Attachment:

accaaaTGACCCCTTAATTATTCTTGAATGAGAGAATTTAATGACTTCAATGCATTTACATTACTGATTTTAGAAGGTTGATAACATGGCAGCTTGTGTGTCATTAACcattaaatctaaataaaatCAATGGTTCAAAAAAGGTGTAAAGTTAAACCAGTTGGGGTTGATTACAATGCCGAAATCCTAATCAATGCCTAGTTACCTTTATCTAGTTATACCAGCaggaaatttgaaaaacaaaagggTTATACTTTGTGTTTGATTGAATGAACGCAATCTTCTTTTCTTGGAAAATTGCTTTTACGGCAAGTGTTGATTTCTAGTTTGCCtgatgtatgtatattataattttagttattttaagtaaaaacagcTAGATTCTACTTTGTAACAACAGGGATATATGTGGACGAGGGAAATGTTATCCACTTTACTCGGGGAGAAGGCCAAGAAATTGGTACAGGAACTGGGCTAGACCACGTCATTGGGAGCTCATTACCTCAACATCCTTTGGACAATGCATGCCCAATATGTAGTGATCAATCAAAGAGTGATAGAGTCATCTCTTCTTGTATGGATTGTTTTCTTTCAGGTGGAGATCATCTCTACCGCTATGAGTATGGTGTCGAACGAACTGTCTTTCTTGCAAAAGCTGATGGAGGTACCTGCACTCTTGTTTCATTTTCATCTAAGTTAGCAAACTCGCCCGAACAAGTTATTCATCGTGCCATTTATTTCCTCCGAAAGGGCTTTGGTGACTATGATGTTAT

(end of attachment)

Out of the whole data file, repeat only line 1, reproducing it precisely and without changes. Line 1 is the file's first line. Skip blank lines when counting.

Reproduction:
accaaaTGACCCCTTAATTATTCTTGAATGAGAGAATTTAATGACTTCAATGCATTTACATTACTGATTTTAGAAGGTTGATAACATGGCAGCTTGTGTGTCATTAACcattaaatctaaataaaatCAATGGTTCAAAAAAGGTGTAAAGTTAAACCAGTTGGGGTTGATTACAATGCCGAAATCCTAATCAATGCCTAGTTACCTTTATCTAGTTATACCAGCaggaaatttgaaaaacaaaagggTTATACTTTGTGTTTGATTGAATGAACGCAATCTTCTTTTCTTGGAAAATTGCTTTTACGGCAAGTGTTGATTTCTAGTTTGCCtgatgtatgtatattataattttagttattttaagtaaaaacagcTAGATTCTACTTTGTAACAACAGGGATATATGTGGACGAGGGAAATGTTATCCACTTTACTCGGGGAGAAGGCCAAGAAATTGGTACAGGAACTGGGCTAGACCACGTCATTGGGAGCTCATTACCTCAACATCCTTTGGACAATGCATGCCCAATATGTAGTGATCAATCAAAGAGTGATAGAGTCATCTCTTCTTGTATGGATTGTTTTCTTTCAGGTGGAGATCATCTCTACCGCTATGAGTATGGTGTCGAACGAACTGTCTTTCTTGCAAAAGCTGATGGAGGTACCTGCACTCTTGTTTCATTTTCATCTAAGTTAGCAAACTCGCCCGAACAAGTTATTCATCGTGCCATTTATTTCCTCCGAAAGGGCTTTGGTGACTATGATGTTAT